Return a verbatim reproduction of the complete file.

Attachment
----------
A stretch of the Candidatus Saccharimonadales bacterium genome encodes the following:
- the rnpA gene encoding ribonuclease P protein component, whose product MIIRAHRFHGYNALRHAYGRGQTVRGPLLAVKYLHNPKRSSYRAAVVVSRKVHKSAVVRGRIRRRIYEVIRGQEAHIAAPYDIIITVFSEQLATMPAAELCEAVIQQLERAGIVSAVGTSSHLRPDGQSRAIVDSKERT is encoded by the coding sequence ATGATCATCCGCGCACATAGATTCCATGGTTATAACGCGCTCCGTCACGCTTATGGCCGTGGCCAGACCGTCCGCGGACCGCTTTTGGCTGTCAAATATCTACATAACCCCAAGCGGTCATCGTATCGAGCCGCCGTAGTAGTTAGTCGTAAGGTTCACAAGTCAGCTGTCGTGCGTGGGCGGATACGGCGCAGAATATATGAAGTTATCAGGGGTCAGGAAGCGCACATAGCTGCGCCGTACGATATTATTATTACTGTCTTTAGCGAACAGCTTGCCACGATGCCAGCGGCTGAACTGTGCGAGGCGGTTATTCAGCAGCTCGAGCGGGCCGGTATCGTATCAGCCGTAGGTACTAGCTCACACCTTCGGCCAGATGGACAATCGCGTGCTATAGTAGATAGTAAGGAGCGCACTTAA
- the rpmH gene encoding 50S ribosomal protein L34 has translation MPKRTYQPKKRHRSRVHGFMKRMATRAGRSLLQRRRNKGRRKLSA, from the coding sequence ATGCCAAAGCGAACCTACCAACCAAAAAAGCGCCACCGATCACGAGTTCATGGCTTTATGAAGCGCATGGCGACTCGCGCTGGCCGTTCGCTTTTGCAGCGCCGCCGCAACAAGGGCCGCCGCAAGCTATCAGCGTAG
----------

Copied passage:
A stretch of the Candidatus Saccharimonadales bacterium genome encodes the following:
- the rnpA gene encoding ribonuclease P protein component, whose product MIIRAHRFHGYNALRHAYGRGQTVRGPLLAVKYLHNPKRSSYRAAVVVSRKVHKSAVVRGRIRRRIYEVIRGQEAHIAAPYDIIITVFSEQLATMPAAELCEAVIQQLERAGIVSAVGTSSHLRPDGQSRAIVDSKERT is encoded by the coding sequence ATGATCATCCGCGCACATAGATTCCATGGTTATAACGCGCTCCGTCACGCTTATGGCCGTGGCCAGACCGTCCGCGGACCGCTTTTGGCTGTCAAATATCTACATAACCCCAAGCGGTCATCGTATCGAGCCGCCGTAGTAGTTAGTCGTAAGGTTCACAAGTCAGCTGTCGTGCGTGGGCGGATACGGCGCAGAATATATGAAGTTATCAGGGGTCAGGAAGCGCACATAGCTGCGCCGTACGATATTATTATTACTGTCTTTAGCGAACAGCTTGCCACGATGCCAGCGGCTGAACTGTGCGAGGCGGTTATTCAGCAGCTCGAGCGGGCCGGTATCGTATCAGCCGTAGGTACTAGCTCACACCTTCGGCCAGATGGACAATCGCGTGCTATAGTAGATAGTAAGGAGCGCACTTAA
- the rpmH gene encoding 50S ribosomal protein L34 has translation MPKRTYQPKKRHRSRVHGFMKRMATRAGRSLLQRRRNKGRRKLSA, from the coding sequence ATGCCAAAGCGAACCTACCAACCAAAAAAGCGCCACCGATCACGAGTTCATGGCTTTATGAAGCGCATGGCGACTCGCGCTGGCCGTTCGCTTTTGCAGCGCCGCCGCAACAAGGGCCGCCGCAAGCTATCAGCGTAG